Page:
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Tyler Bates Talks Watchmen Score

We recently had a chance to speak with Watchmen score composer Tyler Bates about his work on the film. Here is our full interview with him:

I've heard the score and I admit that I am wholly impressed. I heard that you and Zack Snyder were looking at 80’s movies to get the feel of their soundtracks. I think you captured that feel, especially the fell of the Blade Runner score. What were some of the scores that you listened to, and how did you decide what direction you were going to take the Watchmen score?

Tyler Bates: Well, actually Zack and I never consciously listened to anything in particular, obviously, we had a dialog about the songs that he had selected for the film and overall what he was thinking, and usually about discussing, just take that for what it’s worth and do your thing. The thing is Watchmen is definitely an expression of what the 80’s could have been or maybe a distortion of the 80’s reality pop culture and politics; all that stuff. There are moments in the score where it definitely reflects that and you would probably say Blade Runner, because you hear us playing an CS-80 keyboard, which is pretty famously associated with that film but that’s pretty apparent in Jan Hammer's work and Frank Zappa, so there’s a whole pod of influence at least as far as I’m concerned. My associate Wolfgang [Matthes] has played a lot on a particular track you’re thinking of. But, No it’s just fun, I love the 80’s culture, I love a lot of the 80’s music and I think that even though the majority of the score is not embodying that element there definitely are a lot of those moments in non orchestral aspect of the score.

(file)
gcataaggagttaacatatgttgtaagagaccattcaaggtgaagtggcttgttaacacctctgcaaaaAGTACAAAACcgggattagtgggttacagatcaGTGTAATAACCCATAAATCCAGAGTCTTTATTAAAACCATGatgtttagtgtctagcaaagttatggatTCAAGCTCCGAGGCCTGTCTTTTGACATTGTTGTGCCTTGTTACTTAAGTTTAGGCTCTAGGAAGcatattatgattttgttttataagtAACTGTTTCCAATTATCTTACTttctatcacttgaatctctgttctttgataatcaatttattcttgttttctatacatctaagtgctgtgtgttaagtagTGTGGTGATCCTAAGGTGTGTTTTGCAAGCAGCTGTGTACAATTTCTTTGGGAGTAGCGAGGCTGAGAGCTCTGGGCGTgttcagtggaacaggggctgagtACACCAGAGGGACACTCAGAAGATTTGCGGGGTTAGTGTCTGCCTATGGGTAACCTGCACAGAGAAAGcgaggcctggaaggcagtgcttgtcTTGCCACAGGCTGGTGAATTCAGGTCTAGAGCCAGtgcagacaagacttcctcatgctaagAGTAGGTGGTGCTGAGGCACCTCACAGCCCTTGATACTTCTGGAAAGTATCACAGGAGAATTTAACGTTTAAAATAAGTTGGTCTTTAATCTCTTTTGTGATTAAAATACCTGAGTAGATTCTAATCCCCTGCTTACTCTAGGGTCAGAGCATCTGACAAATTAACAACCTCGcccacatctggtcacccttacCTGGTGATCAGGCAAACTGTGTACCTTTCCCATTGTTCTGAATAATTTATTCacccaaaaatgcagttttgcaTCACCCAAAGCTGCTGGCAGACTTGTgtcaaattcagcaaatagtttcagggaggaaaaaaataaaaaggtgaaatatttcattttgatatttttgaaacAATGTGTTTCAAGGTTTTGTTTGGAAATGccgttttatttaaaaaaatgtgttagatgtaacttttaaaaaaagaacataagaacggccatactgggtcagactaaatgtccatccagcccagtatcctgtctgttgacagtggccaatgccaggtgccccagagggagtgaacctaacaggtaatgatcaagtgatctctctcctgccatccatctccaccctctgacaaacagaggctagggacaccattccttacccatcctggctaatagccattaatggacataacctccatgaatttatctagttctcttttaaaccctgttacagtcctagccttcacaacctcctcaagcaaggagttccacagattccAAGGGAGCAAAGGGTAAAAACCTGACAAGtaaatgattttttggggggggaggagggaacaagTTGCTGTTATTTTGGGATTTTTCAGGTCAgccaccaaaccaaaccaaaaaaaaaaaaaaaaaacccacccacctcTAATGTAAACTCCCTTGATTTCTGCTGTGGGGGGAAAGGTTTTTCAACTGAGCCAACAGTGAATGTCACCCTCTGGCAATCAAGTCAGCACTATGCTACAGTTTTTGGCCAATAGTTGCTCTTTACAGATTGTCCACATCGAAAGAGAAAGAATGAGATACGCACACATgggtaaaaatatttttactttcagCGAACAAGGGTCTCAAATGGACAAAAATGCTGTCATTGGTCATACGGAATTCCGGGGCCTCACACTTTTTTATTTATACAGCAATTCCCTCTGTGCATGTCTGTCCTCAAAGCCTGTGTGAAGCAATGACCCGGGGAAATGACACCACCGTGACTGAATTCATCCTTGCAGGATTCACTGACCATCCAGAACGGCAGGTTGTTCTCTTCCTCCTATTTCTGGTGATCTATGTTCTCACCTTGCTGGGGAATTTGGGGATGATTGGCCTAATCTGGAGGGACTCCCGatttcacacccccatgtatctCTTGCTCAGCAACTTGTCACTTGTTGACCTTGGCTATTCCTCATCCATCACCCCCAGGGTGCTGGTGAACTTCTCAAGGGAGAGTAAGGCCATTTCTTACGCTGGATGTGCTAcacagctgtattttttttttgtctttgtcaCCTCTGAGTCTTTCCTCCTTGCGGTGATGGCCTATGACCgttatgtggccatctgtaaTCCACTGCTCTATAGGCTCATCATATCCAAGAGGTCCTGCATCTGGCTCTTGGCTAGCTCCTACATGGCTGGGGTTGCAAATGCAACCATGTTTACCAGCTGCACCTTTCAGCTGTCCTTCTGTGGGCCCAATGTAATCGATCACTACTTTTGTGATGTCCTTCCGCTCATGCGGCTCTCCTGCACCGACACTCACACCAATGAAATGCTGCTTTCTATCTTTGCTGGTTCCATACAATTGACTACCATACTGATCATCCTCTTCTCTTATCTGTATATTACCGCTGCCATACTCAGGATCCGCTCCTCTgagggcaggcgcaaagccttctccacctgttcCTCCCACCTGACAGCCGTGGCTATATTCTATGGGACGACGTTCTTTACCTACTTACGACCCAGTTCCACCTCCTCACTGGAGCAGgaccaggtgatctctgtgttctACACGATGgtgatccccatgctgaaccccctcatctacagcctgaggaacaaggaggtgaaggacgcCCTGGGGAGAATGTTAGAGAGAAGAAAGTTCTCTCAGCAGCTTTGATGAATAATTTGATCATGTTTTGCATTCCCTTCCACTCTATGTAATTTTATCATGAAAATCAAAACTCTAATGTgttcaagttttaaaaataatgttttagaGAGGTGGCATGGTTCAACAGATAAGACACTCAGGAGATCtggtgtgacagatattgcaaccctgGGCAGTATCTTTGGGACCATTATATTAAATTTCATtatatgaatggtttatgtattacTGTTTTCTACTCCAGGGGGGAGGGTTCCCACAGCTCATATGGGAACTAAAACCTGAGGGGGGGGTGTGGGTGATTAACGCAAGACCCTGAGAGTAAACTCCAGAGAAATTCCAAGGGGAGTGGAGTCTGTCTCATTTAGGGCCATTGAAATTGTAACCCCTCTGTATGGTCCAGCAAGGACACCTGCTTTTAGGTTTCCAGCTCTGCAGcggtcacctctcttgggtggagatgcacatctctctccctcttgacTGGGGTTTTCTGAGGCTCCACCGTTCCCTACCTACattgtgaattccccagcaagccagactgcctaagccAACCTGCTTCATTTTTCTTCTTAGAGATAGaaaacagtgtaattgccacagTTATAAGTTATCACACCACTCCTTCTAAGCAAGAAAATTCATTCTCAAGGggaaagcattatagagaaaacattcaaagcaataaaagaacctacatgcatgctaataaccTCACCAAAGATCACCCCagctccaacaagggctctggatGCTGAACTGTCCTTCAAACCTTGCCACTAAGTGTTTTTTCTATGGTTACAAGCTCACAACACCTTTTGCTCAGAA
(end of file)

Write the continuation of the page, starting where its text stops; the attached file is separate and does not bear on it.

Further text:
The first track — “Rescue Mission”— is that played during the tenement fire rescue?

TB: Correct.

That has a very classic superhero vibe to it — like the 1989 Batman soundtrack. Maybe it’s just because I’ve been watching the development of the film so close — and knowing Snyder was deconstructing superhero films — I couldn’t help but listen to your score thinking that you’re deconstructing super hero film scores or 80’s film’s soundtracks.

Tyler Bates

TB: I can tell you for sure that there were no conscious efforts to relay or convey any one film.
Even Terminator movies and stuff of the 80’s were pretty kooky and cool to me. I’m not really into super hero movies and not a huge graphic novel guy, so, my real information, or insight into Watchmen, was reading the graphic novel a couple of times and then it was my natural inclination to embrace and express some of the classic feeling of 80’s music of pop culture.

It’s like you said, Blade RunnerBlade Runner just spilled over into pop culture all together so, I think it was one of those early movies that song and score sort of had a similarity to them as far as how people perceived their musical experience with that film. There are just a lot of movies like that. Like Manhunter is another movie that actually has a vibe or Miami Vice — you know, the TV show. Thereare a number of things — even To Live and Die In L.A. has that vibe.

Now did you sit down before composing and listen to some of those soundtracks or watch some of those movies?

TB: No. The soundtracks were not that much of interest to me. The movies are of interest to me as a fan of the movies, and basically understanding the syntax of what those movies are. I’ve listened to so much music in my life and been exposed to such a wide range of stuff that I’m not really interested in listening to soundtracks. Even if, in the music, yourself or anyone draws a parallel to anything else it would clearly be subconscious. I’m not going to sit there and reference a score it’s just not the way I work at all.

No, I certainly didn’t mean you listened to them while you were composing.

TB: Most of the non-orchestral stuff in that movie is the bi-product of experiments that were conducted live in my studio with our MOD modular systems and other synthesizers with Wolfgang and I playing back and forth on one another and just copying a vibe, that’s more what it’s about.

So, you just pretty much locked your head into that 80’s soundtrack mentality so to speak.